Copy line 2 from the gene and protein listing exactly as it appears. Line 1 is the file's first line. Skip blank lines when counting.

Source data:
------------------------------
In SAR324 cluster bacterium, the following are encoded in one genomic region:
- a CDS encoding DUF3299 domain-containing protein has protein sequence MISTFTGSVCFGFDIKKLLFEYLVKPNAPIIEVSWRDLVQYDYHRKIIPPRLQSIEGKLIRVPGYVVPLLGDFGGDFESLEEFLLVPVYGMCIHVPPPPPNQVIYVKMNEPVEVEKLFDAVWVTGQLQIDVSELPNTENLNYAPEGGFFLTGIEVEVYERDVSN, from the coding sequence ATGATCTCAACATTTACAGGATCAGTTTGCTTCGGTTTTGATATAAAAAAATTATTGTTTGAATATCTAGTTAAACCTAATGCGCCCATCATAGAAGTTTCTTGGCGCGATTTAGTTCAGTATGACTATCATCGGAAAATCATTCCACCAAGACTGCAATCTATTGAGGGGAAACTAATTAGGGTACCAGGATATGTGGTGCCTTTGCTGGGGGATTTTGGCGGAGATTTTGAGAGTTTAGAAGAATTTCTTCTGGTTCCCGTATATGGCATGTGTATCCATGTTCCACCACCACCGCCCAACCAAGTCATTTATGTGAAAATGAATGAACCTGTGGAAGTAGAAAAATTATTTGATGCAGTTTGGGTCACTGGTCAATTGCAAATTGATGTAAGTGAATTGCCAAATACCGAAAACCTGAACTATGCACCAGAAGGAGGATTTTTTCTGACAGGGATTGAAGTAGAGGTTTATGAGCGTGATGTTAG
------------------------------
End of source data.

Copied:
- a CDS encoding DUF3299 domain-containing protein has protein sequence MISTFTGSVCFGFDIKKLLFEYLVKPNAPIIEVSWRDLVQYDYHRKIIPPRLQSIEGKLIRVPGYVVPLLGDFGGDFESLEEFLLVPVYGMCIHVPPPPPNQVIYVKMNEPVEVEKLFDAVWVTGQLQIDVSELPNTENLNYAPEGGFFLTGIEVEVYERDVSN, from the coding sequence ATGATCTCAACATTTACAGGATCAGTTTGCTTCGGTTTTGATATAAAAAAATTATTGTTTGAATATCTAGTTAAACCTAATGCGCCCATCATAGAAGTTTCTTGGCGCGATTTAGTTCAGTATGACTATCATCGGAAAATCATTCCACCAAGACTGCAATCTATTGAGGGGAAACTAATTAGGGTACCAGGATATGTGGTGCCTTTGCTGGGGGATTTTGGCGGAGATTTTGAGAGTTTAGAAGAATTTCTTCTGGTTCCCGTATATGGCATGTGTATCCATGTTCCACCACCACCGCCCAACCAAGTCATTTATGTGAAAATGAATGAACCTGTGGAAGTAGAAAAATTATTTGATGCAGTTTGGGTCACTGGTCAATTGCAAATTGATGTAAGTGAATTGCCAAATACCGAAAACCTGAACTATGCACCAGAAGGAGGATTTTTTCTGACAGGGATTGAAGTAGAGGTTTATGAGCGTGATGTTAG